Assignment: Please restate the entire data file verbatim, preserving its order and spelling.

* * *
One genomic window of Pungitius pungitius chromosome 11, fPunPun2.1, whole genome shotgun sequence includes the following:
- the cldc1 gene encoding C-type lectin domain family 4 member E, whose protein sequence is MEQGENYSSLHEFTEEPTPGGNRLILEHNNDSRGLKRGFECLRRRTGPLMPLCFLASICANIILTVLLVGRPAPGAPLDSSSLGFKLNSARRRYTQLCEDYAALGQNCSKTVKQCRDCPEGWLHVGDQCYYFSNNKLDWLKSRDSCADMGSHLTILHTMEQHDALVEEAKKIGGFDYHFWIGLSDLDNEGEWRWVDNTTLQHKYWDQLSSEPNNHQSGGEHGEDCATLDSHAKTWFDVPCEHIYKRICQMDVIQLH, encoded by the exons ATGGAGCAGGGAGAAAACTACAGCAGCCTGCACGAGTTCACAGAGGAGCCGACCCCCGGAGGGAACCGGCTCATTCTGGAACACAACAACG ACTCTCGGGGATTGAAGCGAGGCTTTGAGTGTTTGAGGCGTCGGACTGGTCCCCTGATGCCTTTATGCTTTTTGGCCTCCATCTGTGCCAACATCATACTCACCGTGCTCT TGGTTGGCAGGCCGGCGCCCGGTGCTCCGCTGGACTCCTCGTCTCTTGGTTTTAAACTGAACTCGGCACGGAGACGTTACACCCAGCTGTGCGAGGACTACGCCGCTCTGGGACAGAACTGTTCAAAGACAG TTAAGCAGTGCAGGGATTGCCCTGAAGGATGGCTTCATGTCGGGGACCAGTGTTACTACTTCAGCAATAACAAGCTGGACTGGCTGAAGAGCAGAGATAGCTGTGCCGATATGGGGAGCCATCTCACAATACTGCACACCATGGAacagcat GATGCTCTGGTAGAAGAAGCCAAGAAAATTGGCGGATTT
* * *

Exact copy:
One genomic window of Pungitius pungitius chromosome 11, fPunPun2.1, whole genome shotgun sequence includes the following:
- the cldc1 gene encoding C-type lectin domain family 4 member E, whose protein sequence is MEQGENYSSLHEFTEEPTPGGNRLILEHNNDSRGLKRGFECLRRRTGPLMPLCFLASICANIILTVLLVGRPAPGAPLDSSSLGFKLNSARRRYTQLCEDYAALGQNCSKTVKQCRDCPEGWLHVGDQCYYFSNNKLDWLKSRDSCADMGSHLTILHTMEQHDALVEEAKKIGGFDYHFWIGLSDLDNEGEWRWVDNTTLQHKYWDQLSSEPNNHQSGGEHGEDCATLDSHAKTWFDVPCEHIYKRICQMDVIQLH, encoded by the exons ATGGAGCAGGGAGAAAACTACAGCAGCCTGCACGAGTTCACAGAGGAGCCGACCCCCGGAGGGAACCGGCTCATTCTGGAACACAACAACG ACTCTCGGGGATTGAAGCGAGGCTTTGAGTGTTTGAGGCGTCGGACTGGTCCCCTGATGCCTTTATGCTTTTTGGCCTCCATCTGTGCCAACATCATACTCACCGTGCTCT TGGTTGGCAGGCCGGCGCCCGGTGCTCCGCTGGACTCCTCGTCTCTTGGTTTTAAACTGAACTCGGCACGGAGACGTTACACCCAGCTGTGCGAGGACTACGCCGCTCTGGGACAGAACTGTTCAAAGACAG TTAAGCAGTGCAGGGATTGCCCTGAAGGATGGCTTCATGTCGGGGACCAGTGTTACTACTTCAGCAATAACAAGCTGGACTGGCTGAAGAGCAGAGATAGCTGTGCCGATATGGGGAGCCATCTCACAATACTGCACACCATGGAacagcat GATGCTCTGGTAGAAGAAGCCAAGAAAATTGGCGGATTT